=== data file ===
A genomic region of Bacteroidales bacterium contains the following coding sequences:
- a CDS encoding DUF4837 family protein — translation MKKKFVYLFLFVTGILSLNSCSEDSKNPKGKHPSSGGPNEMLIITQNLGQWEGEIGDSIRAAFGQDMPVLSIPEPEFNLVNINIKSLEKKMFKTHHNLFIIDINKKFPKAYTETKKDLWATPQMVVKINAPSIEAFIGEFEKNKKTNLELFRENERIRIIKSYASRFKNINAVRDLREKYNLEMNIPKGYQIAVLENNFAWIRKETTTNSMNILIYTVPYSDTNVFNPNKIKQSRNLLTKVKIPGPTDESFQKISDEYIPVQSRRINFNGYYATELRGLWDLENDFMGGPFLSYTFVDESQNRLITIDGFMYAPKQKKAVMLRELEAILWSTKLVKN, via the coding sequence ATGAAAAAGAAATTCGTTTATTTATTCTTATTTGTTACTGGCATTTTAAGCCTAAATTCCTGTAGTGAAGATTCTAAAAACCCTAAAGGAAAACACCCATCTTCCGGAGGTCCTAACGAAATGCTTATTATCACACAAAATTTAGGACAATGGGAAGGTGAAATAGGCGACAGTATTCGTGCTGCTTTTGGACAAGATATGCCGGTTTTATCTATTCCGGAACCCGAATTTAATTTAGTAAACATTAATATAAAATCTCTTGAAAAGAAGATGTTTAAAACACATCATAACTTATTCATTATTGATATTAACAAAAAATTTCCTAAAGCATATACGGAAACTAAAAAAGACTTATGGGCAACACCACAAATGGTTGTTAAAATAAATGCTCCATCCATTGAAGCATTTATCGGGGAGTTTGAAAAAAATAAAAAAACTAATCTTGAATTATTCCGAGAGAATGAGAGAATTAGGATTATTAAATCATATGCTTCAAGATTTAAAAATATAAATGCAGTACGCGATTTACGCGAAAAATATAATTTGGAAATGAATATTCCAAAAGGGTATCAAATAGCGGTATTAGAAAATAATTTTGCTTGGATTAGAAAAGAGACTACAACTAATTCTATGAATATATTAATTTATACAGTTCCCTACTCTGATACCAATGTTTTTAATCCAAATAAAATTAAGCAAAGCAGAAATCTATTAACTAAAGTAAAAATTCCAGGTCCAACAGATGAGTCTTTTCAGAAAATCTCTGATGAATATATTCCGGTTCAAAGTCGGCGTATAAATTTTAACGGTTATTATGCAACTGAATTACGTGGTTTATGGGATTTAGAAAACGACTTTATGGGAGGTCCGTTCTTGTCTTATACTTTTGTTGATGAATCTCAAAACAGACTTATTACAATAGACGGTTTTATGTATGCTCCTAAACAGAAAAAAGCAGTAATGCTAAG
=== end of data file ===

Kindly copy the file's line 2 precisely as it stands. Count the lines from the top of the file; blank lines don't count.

- a CDS encoding DUF4837 family protein — translation MKKKFVYLFLFVTGILSLNSCSEDSKNPKGKHPSSGGPNEMLIITQNLGQWEGEIGDSIRAAFGQDMPVLSIPEPEFNLVNINIKSLEKKMFKTHHNLFIIDINKKFPKAYTETKKDLWATPQMVVKINAPSIEAFIGEFEKNKKTNLELFRENERIRIIKSYASRFKNINAVRDLREKYNLEMNIPKGYQIAVLENNFAWIRKETTTNSMNILIYTVPYSDTNVFNPNKIKQSRNLLTKVKIPGPTDESFQKISDEYIPVQSRRINFNGYYATELRGLWDLENDFMGGPFLSYTFVDESQNRLITIDGFMYAPKQKKAVMLRELEAILWSTKLVKN, via the coding sequence ATGAAAAAGAAATTCGTTTATTTATTCTTATTTGTTACTGGCATTTTAAGCCTAAATTCCTGTAGTGAAGATTCTAAAAACCCTAAAGGAAAACACCCATCTTCCGGAGGTCCTAACGAAATGCTTATTATCACACAAAATTTAGGACAATGGGAAGGTGAAATAGGCGACAGTATTCGTGCTGCTTTTGGACAAGATATGCCGGTTTTATCTATTCCGGAACCCGAATTTAATTTAGTAAACATTAATATAAAATCTCTTGAAAAGAAGATGTTTAAAACACATCATAACTTATTCATTATTGATATTAACAAAAAATTTCCTAAAGCATATACGGAAACTAAAAAAGACTTATGGGCAACACCACAAATGGTTGTTAAAATAAATGCTCCATCCATTGAAGCATTTATCGGGGAGTTTGAAAAAAATAAAAAAACTAATCTTGAATTATTCCGAGAGAATGAGAGAATTAGGATTATTAAATCATATGCTTCAAGATTTAAAAATATAAATGCAGTACGCGATTTACGCGAAAAATATAATTTGGAAATGAATATTCCAAAAGGGTATCAAATAGCGGTATTAGAAAATAATTTTGCTTGGATTAGAAAAGAGACTACAACTAATTCTATGAATATATTAATTTATACAGTTCCCTACTCTGATACCAATGTTTTTAATCCAAATAAAATTAAGCAAAGCAGAAATCTATTAACTAAAGTAAAAATTCCAGGTCCAACAGATGAGTCTTTTCAGAAAATCTCTGATGAATATATTCCGGTTCAAAGTCGGCGTATAAATTTTAACGGTTATTATGCAACTGAATTACGTGGTTTATGGGATTTAGAAAACGACTTTATGGGAGGTCCGTTCTTGTCTTATACTTTTGTTGATGAATCTCAAAACAGACTTATTACAATAGACGGTTTTATGTATGCTCCTAAACAGAAAAAAGCAGTAATGCTAAG